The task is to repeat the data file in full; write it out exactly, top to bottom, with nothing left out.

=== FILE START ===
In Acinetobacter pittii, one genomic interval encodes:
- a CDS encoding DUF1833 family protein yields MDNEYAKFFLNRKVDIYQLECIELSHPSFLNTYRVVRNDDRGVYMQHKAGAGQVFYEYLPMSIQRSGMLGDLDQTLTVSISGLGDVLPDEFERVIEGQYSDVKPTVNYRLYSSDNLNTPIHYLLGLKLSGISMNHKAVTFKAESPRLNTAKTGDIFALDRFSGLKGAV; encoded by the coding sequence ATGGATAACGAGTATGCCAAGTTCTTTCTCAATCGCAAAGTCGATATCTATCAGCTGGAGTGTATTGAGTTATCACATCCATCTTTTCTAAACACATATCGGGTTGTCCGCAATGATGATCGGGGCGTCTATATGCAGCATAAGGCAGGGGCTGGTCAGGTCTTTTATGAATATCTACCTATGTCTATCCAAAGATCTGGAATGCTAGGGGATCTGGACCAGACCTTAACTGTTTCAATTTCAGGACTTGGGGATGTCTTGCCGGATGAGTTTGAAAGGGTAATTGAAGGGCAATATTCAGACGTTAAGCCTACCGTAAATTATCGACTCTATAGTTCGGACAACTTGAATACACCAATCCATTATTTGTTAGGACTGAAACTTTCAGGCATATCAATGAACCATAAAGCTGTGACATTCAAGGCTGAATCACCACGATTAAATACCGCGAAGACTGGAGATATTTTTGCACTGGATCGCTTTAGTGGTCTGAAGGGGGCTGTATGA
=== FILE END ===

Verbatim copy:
In Acinetobacter pittii, one genomic interval encodes:
- a CDS encoding DUF1833 family protein yields MDNEYAKFFLNRKVDIYQLECIELSHPSFLNTYRVVRNDDRGVYMQHKAGAGQVFYEYLPMSIQRSGMLGDLDQTLTVSISGLGDVLPDEFERVIEGQYSDVKPTVNYRLYSSDNLNTPIHYLLGLKLSGISMNHKAVTFKAESPRLNTAKTGDIFALDRFSGLKGAV; encoded by the coding sequence ATGGATAACGAGTATGCCAAGTTCTTTCTCAATCGCAAAGTCGATATCTATCAGCTGGAGTGTATTGAGTTATCACATCCATCTTTTCTAAACACATATCGGGTTGTCCGCAATGATGATCGGGGCGTCTATATGCAGCATAAGGCAGGGGCTGGTCAGGTCTTTTATGAATATCTACCTATGTCTATCCAAAGATCTGGAATGCTAGGGGATCTGGACCAGACCTTAACTGTTTCAATTTCAGGACTTGGGGATGTCTTGCCGGATGAGTTTGAAAGGGTAATTGAAGGGCAATATTCAGACGTTAAGCCTACCGTAAATTATCGACTCTATAGTTCGGACAACTTGAATACACCAATCCATTATTTGTTAGGACTGAAACTTTCAGGCATATCAATGAACCATAAAGCTGTGACATTCAAGGCTGAATCACCACGATTAAATACCGCGAAGACTGGAGATATTTTTGCACTGGATCGCTTTAGTGGTCTGAAGGGGGCTGTATGA